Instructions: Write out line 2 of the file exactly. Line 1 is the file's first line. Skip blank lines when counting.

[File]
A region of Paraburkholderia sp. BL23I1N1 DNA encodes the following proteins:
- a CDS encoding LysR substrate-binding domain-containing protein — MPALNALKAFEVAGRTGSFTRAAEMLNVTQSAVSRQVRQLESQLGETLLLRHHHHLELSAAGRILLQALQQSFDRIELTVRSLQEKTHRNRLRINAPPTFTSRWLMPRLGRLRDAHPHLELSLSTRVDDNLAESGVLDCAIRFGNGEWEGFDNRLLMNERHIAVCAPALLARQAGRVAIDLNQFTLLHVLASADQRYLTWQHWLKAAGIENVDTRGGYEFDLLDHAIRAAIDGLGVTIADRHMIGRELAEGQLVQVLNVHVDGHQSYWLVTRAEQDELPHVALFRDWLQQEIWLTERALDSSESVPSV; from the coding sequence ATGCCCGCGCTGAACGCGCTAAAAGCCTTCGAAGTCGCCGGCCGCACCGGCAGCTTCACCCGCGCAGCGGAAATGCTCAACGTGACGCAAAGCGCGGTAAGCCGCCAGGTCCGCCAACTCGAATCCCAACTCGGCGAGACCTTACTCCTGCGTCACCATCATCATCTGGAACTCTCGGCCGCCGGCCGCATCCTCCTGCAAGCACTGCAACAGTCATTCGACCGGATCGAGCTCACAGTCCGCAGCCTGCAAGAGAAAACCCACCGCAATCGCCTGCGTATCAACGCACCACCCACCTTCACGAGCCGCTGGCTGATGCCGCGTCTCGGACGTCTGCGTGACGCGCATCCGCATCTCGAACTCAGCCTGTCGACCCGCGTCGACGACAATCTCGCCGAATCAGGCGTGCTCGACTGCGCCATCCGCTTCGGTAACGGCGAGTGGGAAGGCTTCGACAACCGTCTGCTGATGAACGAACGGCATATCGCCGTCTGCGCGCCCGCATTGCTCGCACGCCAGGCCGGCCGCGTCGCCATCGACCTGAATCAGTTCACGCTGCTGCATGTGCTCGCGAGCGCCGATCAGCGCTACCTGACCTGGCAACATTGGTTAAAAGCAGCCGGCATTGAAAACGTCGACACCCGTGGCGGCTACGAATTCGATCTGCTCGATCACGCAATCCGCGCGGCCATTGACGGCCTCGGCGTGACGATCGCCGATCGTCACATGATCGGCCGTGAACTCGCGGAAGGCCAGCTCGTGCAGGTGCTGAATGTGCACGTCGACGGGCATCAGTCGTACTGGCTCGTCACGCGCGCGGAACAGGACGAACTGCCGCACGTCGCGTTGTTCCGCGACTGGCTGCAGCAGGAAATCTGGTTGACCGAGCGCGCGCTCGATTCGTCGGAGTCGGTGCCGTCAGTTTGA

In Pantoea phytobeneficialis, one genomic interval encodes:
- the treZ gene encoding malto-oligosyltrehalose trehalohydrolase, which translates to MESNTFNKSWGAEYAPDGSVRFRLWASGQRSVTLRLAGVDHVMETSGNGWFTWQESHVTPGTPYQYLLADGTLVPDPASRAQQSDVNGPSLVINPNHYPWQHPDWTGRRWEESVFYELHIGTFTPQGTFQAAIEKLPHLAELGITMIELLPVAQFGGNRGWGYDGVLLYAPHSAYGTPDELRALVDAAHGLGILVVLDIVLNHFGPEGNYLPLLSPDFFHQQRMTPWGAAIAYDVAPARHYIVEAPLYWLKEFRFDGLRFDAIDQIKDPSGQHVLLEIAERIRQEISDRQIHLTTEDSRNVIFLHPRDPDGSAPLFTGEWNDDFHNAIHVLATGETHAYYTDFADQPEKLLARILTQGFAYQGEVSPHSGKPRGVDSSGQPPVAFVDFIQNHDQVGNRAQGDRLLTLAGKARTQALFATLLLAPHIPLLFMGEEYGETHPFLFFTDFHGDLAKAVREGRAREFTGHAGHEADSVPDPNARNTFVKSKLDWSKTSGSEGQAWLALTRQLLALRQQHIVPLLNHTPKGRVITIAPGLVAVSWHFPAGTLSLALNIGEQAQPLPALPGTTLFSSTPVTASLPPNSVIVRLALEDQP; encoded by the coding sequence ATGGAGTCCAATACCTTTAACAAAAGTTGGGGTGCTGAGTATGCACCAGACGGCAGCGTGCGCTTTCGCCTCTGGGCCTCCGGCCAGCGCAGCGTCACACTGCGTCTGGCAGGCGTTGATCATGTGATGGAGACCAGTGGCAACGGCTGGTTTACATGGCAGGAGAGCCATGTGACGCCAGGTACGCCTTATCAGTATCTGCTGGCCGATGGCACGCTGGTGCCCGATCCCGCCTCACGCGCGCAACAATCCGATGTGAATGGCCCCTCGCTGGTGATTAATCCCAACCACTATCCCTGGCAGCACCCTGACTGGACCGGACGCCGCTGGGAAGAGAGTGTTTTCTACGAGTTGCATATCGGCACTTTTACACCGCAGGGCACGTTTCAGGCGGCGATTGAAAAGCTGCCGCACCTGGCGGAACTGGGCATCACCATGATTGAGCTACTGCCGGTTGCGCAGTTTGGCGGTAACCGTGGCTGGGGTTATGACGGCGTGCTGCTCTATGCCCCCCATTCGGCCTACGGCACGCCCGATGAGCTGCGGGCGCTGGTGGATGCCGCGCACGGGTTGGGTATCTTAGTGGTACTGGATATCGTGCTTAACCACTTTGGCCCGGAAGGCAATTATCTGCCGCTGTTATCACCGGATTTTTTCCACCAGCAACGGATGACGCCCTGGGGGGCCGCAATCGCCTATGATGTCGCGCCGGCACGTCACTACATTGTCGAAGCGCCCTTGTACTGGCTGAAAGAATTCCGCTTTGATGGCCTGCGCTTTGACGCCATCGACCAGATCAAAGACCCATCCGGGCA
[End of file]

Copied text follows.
- a CDS encoding LysR substrate-binding domain-containing protein — MPALNALKAFEVAGRTGSFTRAAEMLNVTQSAVSRQVRQLESQLGETLLLRHHHHLELSAAGRILLQALQQSFDRIELTVRSLQEKTHRNRLRINAPPTFTSRWLMPRLGRLRDAHPHLELSLSTRVDDNLAESGVLDCAIRFGNGEWEGFDNRLLMNERHIAVCAPALLARQAGRVAIDLNQFTLLHVLASADQRYLTWQHWLKAAGIENVDTRGGYEFDLLDHAIRAAIDGLGVTIADRHMIGRELAEGQLVQVLNVHVDGHQSYWLVTRAEQDELPHVALFRDWLQQEIWLTERALDSSESVPSV; from the coding sequence ATGCCCGCGCTGAACGCGCTAAAAGCCTTCGAAGTCGCCGGCCGCACCGGCAGCTTCACCCGCGCAGCGGAAATGCTCAACGTGACGCAAAGCGCGGTAAGCCGCCAGGTCCGCCAACTCGAATCCCAACTCGGCGAGACCTTACTCCTGCGTCACCATCATCATCTGGAACTCTCGGCCGCCGGCCGCATCCTCCTGCAAGCACTGCAACAGTCATTCGACCGGATCGAGCTCACAGTCCGCAGCCTGCAAGAGAAAACCCACCGCAATCGCCTGCGTATCAACGCACCACCCACCTTCACGAGCCGCTGGCTGATGCCGCGTCTCGGACGTCTGCGTGACGCGCATCCGCATCTCGAACTCAGCCTGTCGACCCGCGTCGACGACAATCTCGCCGAATCAGGCGTGCTCGACTGCGCCATCCGCTTCGGTAACGGCGAGTGGGAAGGCTTCGACAACCGTCTGCTGATGAACGAACGGCATATCGCCGTCTGCGCGCCCGCATTGCTCGCACGCCAGGCCGGCCGCGTCGCCATCGACCTGAATCAGTTCACGCTGCTGCATGTGCTCGCGAGCGCCGATCAGCGCTACCTGACCTGGCAACATTGGTTAAAAGCAGCCGGCATTGAAAACGTCGACACCCGTGGCGGCTACGAATTCGATCTGCTCGATCACGCAATCCGCGCGGCCATTGACGGCCTCGGCGTGACGATCGCCGATCGTCACATGATCGGCCGTGAACTCGCGGAAGGCCAGCTCGTGCAGGTGCTGAATGTGCACGTCGACGGGCATCAGTCGTACTGGCTCGTCACGCGCGCGGAACAGGACGAACTGCCGCACGTCGCGTTGTTCCGCGACTGGCTGCAGCAGGAAATCTGGTTGACCGAGCGCGCGCTCGATTCGTCGGAGTCGGTGCCGTCAGTTTGA